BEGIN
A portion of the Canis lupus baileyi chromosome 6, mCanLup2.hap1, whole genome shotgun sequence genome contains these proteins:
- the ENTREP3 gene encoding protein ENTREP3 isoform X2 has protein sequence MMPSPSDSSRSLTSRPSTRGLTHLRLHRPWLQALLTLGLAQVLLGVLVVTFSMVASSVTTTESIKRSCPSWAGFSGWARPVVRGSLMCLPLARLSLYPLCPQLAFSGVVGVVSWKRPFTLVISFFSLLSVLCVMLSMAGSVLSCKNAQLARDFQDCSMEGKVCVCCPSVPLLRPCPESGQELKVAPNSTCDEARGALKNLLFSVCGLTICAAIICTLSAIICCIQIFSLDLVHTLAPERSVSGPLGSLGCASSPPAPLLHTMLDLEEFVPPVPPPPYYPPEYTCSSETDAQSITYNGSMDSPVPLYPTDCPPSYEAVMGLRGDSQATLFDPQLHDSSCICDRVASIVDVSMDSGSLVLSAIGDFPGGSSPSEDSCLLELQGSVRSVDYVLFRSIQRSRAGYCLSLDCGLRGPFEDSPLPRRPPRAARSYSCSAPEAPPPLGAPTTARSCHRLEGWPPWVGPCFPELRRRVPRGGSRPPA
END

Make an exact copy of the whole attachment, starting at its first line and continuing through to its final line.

A portion of the Canis lupus baileyi chromosome 6, mCanLup2.hap1, whole genome shotgun sequence genome contains these proteins:
- the ENTREP3 gene encoding protein ENTREP3 isoform X2 has protein sequence MMPSPSDSSRSLTSRPSTRGLTHLRLHRPWLQALLTLGLAQVLLGVLVVTFSMVASSVTTTESIKRSCPSWAGFSGWARPVVRGSLMCLPLARLSLYPLCPQLAFSGVVGVVSWKRPFTLVISFFSLLSVLCVMLSMAGSVLSCKNAQLARDFQDCSMEGKVCVCCPSVPLLRPCPESGQELKVAPNSTCDEARGALKNLLFSVCGLTICAAIICTLSAIICCIQIFSLDLVHTLAPERSVSGPLGSLGCASSPPAPLLHTMLDLEEFVPPVPPPPYYPPEYTCSSETDAQSITYNGSMDSPVPLYPTDCPPSYEAVMGLRGDSQATLFDPQLHDSSCICDRVASIVDVSMDSGSLVLSAIGDFPGGSSPSEDSCLLELQGSVRSVDYVLFRSIQRSRAGYCLSLDCGLRGPFEDSPLPRRPPRAARSYSCSAPEAPPPLGAPTTARSCHRLEGWPPWVGPCFPELRRRVPRGGSRPPA